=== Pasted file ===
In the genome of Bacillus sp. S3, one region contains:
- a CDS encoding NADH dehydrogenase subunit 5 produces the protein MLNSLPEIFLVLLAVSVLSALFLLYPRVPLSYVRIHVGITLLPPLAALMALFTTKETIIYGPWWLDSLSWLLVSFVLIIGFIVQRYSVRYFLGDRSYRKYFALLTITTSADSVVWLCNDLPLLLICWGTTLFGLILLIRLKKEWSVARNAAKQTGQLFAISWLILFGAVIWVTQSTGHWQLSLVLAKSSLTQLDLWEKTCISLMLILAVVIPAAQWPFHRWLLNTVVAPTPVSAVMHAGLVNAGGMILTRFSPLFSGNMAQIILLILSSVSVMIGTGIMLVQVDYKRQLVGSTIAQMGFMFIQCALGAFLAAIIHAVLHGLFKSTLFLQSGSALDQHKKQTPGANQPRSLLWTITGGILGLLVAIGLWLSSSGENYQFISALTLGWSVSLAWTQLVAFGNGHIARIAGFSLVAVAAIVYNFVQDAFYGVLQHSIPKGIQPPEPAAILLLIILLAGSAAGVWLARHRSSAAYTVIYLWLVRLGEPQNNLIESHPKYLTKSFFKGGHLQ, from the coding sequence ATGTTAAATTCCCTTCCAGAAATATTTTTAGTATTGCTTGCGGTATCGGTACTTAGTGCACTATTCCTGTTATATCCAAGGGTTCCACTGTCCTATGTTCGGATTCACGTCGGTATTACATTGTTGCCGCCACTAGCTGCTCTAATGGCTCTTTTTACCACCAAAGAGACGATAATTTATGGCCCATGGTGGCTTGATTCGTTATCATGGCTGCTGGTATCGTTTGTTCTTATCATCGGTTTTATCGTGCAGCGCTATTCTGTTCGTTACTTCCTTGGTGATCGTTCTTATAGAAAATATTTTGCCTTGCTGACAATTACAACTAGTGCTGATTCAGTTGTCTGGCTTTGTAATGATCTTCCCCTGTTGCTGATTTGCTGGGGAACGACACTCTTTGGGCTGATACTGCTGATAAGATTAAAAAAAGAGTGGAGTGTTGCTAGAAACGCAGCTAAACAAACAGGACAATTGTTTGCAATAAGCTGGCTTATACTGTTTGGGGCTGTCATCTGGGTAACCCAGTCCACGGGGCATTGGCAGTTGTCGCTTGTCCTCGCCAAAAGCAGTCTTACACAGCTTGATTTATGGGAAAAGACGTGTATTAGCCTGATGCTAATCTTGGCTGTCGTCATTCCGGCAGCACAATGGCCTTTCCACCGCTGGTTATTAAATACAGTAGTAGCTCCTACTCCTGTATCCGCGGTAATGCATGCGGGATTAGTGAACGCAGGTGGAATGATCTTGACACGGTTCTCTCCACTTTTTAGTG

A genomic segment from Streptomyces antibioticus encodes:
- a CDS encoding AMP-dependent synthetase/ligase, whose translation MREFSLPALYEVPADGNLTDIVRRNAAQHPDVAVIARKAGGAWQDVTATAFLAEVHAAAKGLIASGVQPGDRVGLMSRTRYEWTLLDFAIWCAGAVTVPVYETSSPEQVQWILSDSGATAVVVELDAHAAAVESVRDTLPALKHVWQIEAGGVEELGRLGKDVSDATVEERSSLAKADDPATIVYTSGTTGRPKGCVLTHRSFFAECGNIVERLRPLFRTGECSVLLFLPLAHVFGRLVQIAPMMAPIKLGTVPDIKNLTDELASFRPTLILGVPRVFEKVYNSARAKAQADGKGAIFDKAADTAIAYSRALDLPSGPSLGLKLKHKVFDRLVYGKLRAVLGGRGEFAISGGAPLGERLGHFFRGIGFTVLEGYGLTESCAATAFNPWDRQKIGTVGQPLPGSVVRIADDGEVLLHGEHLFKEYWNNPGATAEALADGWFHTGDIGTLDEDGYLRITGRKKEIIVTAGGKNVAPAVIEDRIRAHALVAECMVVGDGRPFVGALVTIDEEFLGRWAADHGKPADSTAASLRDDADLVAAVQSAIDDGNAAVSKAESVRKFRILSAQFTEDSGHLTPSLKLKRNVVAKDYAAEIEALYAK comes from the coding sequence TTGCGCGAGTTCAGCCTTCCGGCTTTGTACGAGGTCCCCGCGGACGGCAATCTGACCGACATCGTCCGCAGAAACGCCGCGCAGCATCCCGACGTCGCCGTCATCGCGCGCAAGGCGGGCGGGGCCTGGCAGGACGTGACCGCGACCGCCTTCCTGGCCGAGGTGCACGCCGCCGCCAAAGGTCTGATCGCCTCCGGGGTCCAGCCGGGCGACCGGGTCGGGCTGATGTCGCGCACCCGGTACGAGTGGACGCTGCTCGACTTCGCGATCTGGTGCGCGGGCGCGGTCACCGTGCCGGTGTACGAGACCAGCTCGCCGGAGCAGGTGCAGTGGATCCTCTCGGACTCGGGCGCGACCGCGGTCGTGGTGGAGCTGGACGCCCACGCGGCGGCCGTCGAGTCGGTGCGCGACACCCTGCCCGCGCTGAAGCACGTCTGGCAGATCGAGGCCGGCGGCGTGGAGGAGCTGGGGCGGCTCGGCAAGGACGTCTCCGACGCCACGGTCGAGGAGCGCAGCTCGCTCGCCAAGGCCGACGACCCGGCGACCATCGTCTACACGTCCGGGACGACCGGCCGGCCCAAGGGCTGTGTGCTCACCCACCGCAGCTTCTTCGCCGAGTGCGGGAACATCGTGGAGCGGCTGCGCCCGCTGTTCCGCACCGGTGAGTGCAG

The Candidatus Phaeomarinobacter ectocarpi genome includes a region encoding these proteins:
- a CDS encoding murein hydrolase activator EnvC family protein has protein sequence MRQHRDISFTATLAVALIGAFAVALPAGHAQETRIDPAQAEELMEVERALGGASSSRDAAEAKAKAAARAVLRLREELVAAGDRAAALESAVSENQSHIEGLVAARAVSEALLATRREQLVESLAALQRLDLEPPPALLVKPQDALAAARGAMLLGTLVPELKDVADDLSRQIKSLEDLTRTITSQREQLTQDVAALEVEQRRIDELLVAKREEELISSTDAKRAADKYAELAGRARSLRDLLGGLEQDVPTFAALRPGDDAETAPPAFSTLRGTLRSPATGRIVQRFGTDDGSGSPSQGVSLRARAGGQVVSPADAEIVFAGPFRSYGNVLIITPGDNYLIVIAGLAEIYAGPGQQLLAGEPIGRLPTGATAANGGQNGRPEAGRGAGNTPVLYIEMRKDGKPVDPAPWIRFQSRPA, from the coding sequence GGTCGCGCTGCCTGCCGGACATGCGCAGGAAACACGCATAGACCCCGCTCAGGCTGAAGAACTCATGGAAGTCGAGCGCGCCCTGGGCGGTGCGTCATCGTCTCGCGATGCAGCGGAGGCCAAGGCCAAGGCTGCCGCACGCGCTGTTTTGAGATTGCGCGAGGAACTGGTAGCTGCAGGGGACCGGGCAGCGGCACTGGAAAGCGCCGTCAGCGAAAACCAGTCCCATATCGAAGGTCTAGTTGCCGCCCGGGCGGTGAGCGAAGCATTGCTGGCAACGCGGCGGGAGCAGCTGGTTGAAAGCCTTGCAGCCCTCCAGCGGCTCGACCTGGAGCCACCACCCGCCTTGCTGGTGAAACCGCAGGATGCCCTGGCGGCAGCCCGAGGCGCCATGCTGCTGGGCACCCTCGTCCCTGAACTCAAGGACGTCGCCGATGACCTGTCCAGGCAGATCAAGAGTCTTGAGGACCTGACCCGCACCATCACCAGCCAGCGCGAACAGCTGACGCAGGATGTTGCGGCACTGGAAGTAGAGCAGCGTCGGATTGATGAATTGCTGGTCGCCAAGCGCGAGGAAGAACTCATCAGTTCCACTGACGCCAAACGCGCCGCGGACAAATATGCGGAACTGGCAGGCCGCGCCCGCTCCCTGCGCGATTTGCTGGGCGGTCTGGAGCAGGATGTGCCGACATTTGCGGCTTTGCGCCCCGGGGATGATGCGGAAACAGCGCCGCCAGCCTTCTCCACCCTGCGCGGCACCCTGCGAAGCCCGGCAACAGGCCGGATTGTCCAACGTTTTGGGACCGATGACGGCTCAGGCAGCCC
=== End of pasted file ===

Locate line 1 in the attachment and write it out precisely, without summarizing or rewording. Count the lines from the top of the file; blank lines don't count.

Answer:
In the genome of Bacillus sp. S3, one region contains: